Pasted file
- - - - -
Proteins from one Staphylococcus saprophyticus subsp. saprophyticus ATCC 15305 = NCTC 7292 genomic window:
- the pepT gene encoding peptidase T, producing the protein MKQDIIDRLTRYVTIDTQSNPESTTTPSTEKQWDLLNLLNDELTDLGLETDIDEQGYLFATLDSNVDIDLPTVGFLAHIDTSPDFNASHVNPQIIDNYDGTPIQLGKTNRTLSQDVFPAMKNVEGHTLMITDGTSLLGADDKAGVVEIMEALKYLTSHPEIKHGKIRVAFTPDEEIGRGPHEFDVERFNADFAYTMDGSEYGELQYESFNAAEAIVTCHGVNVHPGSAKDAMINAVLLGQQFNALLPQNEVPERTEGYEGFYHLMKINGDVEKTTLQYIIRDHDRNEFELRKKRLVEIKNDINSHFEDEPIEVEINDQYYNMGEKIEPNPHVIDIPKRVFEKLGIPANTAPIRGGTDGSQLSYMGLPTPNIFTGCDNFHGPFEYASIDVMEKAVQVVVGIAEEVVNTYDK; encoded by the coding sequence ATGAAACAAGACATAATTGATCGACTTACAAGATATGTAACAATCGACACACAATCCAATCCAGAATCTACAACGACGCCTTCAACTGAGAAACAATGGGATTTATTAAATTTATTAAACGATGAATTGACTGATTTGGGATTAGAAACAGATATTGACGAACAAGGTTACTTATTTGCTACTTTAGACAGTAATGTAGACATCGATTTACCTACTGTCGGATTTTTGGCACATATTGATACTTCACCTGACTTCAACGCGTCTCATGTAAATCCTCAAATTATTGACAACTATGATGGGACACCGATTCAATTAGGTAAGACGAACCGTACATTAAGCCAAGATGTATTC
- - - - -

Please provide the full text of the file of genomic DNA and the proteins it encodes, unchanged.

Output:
Proteins from one Staphylococcus saprophyticus subsp. saprophyticus ATCC 15305 = NCTC 7292 genomic window:
- the pepT gene encoding peptidase T, producing the protein MKQDIIDRLTRYVTIDTQSNPESTTTPSTEKQWDLLNLLNDELTDLGLETDIDEQGYLFATLDSNVDIDLPTVGFLAHIDTSPDFNASHVNPQIIDNYDGTPIQLGKTNRTLSQDVFPAMKNVEGHTLMITDGTSLLGADDKAGVVEIMEALKYLTSHPEIKHGKIRVAFTPDEEIGRGPHEFDVERFNADFAYTMDGSEYGELQYESFNAAEAIVTCHGVNVHPGSAKDAMINAVLLGQQFNALLPQNEVPERTEGYEGFYHLMKINGDVEKTTLQYIIRDHDRNEFELRKKRLVEIKNDINSHFEDEPIEVEINDQYYNMGEKIEPNPHVIDIPKRVFEKLGIPANTAPIRGGTDGSQLSYMGLPTPNIFTGCDNFHGPFEYASIDVMEKAVQVVVGIAEEVVNTYDK; encoded by the coding sequence ATGAAACAAGACATAATTGATCGACTTACAAGATATGTAACAATCGACACACAATCCAATCCAGAATCTACAACGACGCCTTCAACTGAGAAACAATGGGATTTATTAAATTTATTAAACGATGAATTGACTGATTTGGGATTAGAAACAGATATTGACGAACAAGGTTACTTATTTGCTACTTTAGACAGTAATGTAGACATCGATTTACCTACTGTCGGATTTTTGGCACATATTGATACTTCACCTGACTTCAACGCGTCTCATGTAAATCCTCAAATTATTGACAACTATGATGGGACACCGATTCAATTAGGTAAGACGAACCGTACATTAAGCCAAGATGTATTC